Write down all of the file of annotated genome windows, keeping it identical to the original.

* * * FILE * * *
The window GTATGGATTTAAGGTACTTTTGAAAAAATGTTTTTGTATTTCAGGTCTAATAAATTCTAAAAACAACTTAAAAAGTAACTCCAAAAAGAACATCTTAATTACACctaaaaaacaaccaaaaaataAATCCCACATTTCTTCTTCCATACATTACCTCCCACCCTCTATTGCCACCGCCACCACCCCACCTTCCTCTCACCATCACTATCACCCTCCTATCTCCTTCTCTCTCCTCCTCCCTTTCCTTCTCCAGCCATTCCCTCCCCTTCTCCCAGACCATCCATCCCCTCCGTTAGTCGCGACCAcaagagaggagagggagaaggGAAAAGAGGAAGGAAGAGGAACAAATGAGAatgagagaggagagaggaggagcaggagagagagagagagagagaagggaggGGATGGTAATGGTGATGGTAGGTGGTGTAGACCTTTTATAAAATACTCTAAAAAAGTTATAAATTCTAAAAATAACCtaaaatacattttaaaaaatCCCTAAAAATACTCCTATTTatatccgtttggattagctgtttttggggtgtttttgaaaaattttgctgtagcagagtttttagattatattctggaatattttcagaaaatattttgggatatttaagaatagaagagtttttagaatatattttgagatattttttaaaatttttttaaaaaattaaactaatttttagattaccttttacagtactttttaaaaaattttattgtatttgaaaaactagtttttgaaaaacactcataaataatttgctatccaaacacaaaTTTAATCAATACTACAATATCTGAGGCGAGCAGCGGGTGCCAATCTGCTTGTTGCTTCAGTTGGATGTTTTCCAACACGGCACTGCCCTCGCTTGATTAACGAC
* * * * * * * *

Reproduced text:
The window GTATGGATTTAAGGTACTTTTGAAAAAATGTTTTTGTATTTCAGGTCTAATAAATTCTAAAAACAACTTAAAAAGTAACTCCAAAAAGAACATCTTAATTACACctaaaaaacaaccaaaaaataAATCCCACATTTCTTCTTCCATACATTACCTCCCACCCTCTATTGCCACCGCCACCACCCCACCTTCCTCTCACCATCACTATCACCCTCCTATCTCCTTCTCTCTCCTCCTCCCTTTCCTTCTCCAGCCATTCCCTCCCCTTCTCCCAGACCATCCATCCCCTCCGTTAGTCGCGACCAcaagagaggagagggagaaggGAAAAGAGGAAGGAAGAGGAACAAATGAGAatgagagaggagagaggaggagcaggagagagagagagagagagaagggaggGGATGGTAATGGTGATGGTAGGTGGTGTAGACCTTTTATAAAATACTCTAAAAAAGTTATAAATTCTAAAAATAACCtaaaatacattttaaaaaatCCCTAAAAATACTCCTATTTatatccgtttggattagctgtttttggggtgtttttgaaaaattttgctgtagcagagtttttagattatattctggaatattttcagaaaatattttgggatatttaagaatagaagagtttttagaatatattttgagatattttttaaaatttttttaaaaaattaaactaatttttagattaccttttacagtactttttaaaaaattttattgtatttgaaaaactagtttttgaaaaacactcataaataatttgctatccaaacacaaaTTTAATCAATACTACAATATCTGAGGCGAGCAGCGGGTGCCAATCTGCTTGTTGCTTCAGTTGGATGTTTTCCAACACGGCACTGCCCTCGCTTGATTAACGAC